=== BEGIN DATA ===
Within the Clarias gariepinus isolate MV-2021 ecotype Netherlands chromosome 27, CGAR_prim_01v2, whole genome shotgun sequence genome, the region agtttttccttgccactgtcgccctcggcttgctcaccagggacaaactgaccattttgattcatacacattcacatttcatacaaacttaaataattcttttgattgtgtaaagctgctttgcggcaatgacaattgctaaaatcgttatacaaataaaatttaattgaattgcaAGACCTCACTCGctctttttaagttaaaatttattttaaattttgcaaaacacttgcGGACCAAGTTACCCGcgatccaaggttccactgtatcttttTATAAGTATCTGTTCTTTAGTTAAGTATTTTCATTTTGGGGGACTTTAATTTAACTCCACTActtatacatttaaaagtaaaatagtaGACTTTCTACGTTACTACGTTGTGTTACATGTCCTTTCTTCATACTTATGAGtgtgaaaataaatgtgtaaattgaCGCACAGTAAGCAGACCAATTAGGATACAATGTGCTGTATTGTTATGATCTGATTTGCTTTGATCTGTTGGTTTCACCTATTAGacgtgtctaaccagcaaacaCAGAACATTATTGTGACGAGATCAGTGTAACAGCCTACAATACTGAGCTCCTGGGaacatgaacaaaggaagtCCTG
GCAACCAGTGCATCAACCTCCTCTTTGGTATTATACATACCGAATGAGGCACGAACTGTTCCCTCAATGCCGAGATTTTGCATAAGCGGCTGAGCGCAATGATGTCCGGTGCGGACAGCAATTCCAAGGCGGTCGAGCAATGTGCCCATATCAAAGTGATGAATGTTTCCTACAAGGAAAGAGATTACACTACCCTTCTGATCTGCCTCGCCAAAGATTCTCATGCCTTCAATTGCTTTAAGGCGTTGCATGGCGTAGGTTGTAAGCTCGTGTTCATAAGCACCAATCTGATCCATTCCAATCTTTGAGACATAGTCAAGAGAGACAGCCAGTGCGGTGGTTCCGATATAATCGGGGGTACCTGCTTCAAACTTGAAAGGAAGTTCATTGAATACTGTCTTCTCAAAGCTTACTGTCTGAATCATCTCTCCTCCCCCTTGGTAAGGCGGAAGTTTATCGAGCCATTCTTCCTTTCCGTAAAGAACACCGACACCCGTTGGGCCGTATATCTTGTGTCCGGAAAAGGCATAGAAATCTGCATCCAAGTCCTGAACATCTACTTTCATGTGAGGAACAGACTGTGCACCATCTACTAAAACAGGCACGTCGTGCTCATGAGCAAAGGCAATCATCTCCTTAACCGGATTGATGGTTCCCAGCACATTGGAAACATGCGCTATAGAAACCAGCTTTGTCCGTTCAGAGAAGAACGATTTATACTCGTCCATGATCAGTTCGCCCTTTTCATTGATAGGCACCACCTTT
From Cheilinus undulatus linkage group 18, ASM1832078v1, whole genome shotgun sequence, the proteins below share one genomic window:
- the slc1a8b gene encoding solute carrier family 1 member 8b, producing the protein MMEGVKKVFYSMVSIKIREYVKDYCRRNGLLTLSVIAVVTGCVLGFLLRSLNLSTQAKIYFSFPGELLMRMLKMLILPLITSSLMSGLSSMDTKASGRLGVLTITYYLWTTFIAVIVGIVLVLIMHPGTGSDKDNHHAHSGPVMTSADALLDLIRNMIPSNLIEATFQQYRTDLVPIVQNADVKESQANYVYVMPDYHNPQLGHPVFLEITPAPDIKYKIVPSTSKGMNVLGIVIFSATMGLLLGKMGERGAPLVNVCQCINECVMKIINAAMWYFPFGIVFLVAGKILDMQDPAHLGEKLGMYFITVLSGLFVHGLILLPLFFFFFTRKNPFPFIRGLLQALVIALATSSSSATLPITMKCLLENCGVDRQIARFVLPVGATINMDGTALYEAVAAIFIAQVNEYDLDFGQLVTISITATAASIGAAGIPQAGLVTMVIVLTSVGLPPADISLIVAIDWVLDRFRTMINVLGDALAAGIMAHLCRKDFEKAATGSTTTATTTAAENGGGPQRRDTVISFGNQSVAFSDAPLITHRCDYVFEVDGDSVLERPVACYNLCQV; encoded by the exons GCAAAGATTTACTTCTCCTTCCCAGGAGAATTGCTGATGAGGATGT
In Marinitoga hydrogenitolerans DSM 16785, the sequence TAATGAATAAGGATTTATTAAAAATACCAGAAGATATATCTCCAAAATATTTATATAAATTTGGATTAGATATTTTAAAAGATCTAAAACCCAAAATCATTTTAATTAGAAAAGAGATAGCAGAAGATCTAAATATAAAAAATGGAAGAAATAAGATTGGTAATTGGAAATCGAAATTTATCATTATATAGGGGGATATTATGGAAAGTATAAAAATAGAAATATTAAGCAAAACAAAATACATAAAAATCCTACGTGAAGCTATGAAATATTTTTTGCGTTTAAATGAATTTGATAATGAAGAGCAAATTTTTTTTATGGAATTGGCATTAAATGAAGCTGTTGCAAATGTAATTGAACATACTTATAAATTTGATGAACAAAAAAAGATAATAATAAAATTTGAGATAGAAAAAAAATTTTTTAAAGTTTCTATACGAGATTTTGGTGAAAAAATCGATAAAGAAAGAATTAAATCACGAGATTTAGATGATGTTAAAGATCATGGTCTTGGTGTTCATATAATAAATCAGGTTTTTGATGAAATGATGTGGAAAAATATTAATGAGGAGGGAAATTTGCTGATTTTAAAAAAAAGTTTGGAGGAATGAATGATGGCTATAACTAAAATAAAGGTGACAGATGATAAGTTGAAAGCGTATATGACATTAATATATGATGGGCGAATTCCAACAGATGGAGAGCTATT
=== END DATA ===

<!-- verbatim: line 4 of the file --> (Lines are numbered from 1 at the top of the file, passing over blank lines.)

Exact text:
- the slc1a8b gene encoding solute carrier family 1 member 8b, producing the protein MMEGVKKVFYSMVSIKIREYVKDYCRRNGLLTLSVIAVVTGCVLGFLLRSLNLSTQAKIYFSFPGELLMRMLKMLILPLITSSLMSGLSSMDTKASGRLGVLTITYYLWTTFIAVIVGIVLVLIMHPGTGSDKDNHHAHSGPVMTSADALLDLIRNMIPSNLIEATFQQYRTDLVPIVQNADVKESQANYVYVMPDYHNPQLGHPVFLEITPAPDIKYKIVPSTSKGMNVLGIVIFSATMGLLLGKMGERGAPLVNVCQCINECVMKIINAAMWYFPFGIVFLVAGKILDMQDPAHLGEKLGMYFITVLSGLFVHGLILLPLFFFFFTRKNPFPFIRGLLQALVIALATSSSSATLPITMKCLLENCGVDRQIARFVLPVGATINMDGTALYEAVAAIFIAQVNEYDLDFGQLVTISITATAASIGAAGIPQAGLVTMVIVLTSVGLPPADISLIVAIDWVLDRFRTMINVLGDALAAGIMAHLCRKDFEKAATGSTTTATTTAAENGGGPQRRDTVISFGNQSVAFSDAPLITHRCDYVFEVDGDSVLERPVACYNLCQV; encoded by the exons GCAAAGATTTACTTCTCCTTCCCAGGAGAATTGCTGATGAGGATGT